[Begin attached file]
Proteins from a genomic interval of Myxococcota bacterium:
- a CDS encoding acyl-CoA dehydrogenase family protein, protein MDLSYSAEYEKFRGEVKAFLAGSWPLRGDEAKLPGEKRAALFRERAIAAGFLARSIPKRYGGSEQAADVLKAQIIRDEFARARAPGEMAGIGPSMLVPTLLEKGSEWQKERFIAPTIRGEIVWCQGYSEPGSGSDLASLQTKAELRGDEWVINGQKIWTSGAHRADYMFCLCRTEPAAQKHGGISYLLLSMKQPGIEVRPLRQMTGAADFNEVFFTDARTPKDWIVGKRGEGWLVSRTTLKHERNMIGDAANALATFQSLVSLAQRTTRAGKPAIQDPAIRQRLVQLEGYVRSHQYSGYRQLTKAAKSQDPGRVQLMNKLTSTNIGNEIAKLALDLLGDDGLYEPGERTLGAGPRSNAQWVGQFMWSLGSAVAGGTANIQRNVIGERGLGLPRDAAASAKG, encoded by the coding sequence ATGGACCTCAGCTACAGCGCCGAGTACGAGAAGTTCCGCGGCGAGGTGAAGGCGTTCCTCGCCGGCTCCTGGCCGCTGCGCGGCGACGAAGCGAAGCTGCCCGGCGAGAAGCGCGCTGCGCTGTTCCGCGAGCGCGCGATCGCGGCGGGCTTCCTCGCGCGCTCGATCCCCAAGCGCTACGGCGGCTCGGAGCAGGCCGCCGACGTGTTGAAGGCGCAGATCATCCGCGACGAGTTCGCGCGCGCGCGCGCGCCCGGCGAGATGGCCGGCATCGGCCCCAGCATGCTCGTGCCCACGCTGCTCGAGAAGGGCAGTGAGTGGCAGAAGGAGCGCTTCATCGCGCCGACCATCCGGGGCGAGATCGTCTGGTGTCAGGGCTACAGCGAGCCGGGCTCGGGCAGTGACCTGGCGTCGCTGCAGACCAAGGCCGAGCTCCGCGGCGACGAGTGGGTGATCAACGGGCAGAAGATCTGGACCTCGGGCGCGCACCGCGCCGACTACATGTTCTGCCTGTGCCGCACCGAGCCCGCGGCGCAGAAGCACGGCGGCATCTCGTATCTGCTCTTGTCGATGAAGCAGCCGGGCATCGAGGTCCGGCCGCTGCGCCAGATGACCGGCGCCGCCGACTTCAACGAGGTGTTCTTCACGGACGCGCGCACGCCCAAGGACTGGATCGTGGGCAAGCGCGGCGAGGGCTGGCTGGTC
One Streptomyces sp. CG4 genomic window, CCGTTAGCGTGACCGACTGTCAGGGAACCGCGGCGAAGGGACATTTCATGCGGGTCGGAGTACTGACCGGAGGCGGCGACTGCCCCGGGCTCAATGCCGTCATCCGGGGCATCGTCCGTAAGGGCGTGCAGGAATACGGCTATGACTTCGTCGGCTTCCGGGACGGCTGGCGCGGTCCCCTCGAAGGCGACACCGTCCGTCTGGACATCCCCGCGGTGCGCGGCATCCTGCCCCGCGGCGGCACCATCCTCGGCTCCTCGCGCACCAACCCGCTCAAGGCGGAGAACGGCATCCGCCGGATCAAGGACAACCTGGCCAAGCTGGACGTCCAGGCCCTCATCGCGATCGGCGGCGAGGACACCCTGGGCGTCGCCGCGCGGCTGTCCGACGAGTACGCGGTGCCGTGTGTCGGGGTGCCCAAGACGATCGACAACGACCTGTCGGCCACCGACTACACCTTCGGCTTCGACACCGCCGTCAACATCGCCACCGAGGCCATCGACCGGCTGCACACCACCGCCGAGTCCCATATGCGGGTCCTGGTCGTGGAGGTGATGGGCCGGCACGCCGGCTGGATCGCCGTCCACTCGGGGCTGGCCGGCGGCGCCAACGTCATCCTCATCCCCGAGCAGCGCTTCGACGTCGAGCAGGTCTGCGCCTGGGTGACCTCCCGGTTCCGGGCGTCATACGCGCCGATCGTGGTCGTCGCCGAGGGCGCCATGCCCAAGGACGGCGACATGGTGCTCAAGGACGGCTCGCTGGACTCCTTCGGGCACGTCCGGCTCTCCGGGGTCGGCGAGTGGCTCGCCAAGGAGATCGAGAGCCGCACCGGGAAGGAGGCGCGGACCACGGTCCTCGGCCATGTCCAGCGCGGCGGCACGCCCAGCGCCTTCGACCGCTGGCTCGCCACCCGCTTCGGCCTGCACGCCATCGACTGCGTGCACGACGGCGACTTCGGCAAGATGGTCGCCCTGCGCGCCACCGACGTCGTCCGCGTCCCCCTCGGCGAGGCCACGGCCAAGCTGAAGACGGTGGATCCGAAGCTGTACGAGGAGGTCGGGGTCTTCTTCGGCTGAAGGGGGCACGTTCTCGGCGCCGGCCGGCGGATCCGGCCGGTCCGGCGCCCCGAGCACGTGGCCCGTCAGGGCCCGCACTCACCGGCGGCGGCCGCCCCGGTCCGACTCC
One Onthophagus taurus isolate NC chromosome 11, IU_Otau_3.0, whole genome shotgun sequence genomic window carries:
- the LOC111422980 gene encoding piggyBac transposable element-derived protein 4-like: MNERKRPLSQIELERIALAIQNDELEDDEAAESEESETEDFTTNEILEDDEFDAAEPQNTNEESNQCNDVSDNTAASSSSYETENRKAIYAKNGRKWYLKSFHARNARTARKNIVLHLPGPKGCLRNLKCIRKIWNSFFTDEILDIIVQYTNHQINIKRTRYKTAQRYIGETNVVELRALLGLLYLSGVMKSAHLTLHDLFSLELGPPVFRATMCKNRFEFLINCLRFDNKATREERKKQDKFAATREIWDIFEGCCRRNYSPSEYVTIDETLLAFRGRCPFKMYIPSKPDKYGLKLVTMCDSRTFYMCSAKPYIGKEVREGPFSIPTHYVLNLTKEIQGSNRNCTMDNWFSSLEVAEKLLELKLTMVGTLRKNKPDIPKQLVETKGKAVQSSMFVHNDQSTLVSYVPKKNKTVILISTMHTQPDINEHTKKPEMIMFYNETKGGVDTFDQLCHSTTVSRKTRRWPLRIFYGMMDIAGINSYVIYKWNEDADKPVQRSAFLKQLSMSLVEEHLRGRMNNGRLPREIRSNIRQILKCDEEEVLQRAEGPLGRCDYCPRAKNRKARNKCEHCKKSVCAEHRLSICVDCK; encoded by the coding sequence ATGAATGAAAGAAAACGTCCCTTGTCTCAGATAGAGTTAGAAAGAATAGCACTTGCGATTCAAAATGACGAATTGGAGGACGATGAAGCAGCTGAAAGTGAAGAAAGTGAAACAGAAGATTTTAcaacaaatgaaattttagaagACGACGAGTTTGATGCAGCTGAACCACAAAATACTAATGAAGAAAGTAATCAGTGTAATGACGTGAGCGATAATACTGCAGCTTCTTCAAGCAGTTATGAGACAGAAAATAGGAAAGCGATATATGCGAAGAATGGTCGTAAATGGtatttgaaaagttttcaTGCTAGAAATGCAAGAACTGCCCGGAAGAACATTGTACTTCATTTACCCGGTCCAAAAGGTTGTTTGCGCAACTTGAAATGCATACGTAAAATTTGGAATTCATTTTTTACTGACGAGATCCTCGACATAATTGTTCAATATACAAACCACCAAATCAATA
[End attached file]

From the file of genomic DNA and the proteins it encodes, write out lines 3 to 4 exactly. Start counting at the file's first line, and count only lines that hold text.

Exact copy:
One Streptomyces sp. CG4 genomic window, CCGTTAGCGTGACCGACTGTCAGGGAACCGCGGCGAAGGGACATTTCATGCGGGTCGGAGTACTGACCGGAGGCGGCGACTGCCCCGGGCTCAATGCCGTCATCCGGGGCATCGTCCGTAAGGGCGTGCAGGAATACGGCTATGACTTCGTCGGCTTCCGGGACGGCTGGCGCGGTCCCCTCGAAGGCGACACCGTCCGTCTGGACATCCCCGCGGTGCGCGGCATCCTGCCCCGCGGCGGCACCATCCTCGGCTCCTCGCGCACCAACCCGCTCAAGGCGGAGAACGGCATCCGCCGGATCAAGGACAACCTGGCCAAGCTGGACGTCCAGGCCCTCATCGCGATCGGCGGCGAGGACACCCTGGGCGTCGCCGCGCGGCTGTCCGACGAGTACGCGGTGCCGTGTGTCGGGGTGCCCAAGACGATCGACAACGACCTGTCGGCCACCGACTACACCTTCGGCTTCGACACCGCCGTCAACATCGCCACCGAGGCCATCGACCGGCTGCACACCACCGCCGAGTCCCATATGCGGGTCCTGGTCGTGGAGGTGATGGGCCGGCACGCCGGCTGGATCGCCGTCCACTCGGGGCTGGCCGGCGGCGCCAACGTCATCCTCATCCCCGAGCAGCGCTTCGACGTCGAGCAGGTCTGCGCCTGGGTGACCTCCCGGTTCCGGGCGTCATACGCGCCGATCGTGGTCGTCGCCGAGGGCGCCATGCCCAAGGACGGCGACATGGTGCTCAAGGACGGCTCGCTGGACTCCTTCGGGCACGTCCGGCTCTCCGGGGTCGGCGAGTGGCTCGCCAAGGAGATCGAGAGCCGCACCGGGAAGGAGGCGCGGACCACGGTCCTCGGCCATGTCCAGCGCGGCGGCACGCCCAGCGCCTTCGACCGCTGGCTCGCCACCCGCTTCGGCCTGCACGCCATCGACTGCGTGCACGACGGCGACTTCGGCAAGATGGTCGCCCTGCGCGCCACCGACGTCGTCCGCGTCCCCCTCGGCGAGGCCACGGCCAAGCTGAAGACGGTGGATCCGAAGCTGTACGAGGAGGTCGGGGTCTTCTTCGGCTGAAGGGGGCACGTTCTCGGCGCCGGCCGGCGGATCCGGCCGGTCCGGCGCCCCGAGCACGTGGCCCGTCAGGGCCCGCACTCACCGGCGGCGGCCGCCCCGGTCCGACTCC
One Onthophagus taurus isolate NC chromosome 11, IU_Otau_3.0, whole genome shotgun sequence genomic window carries: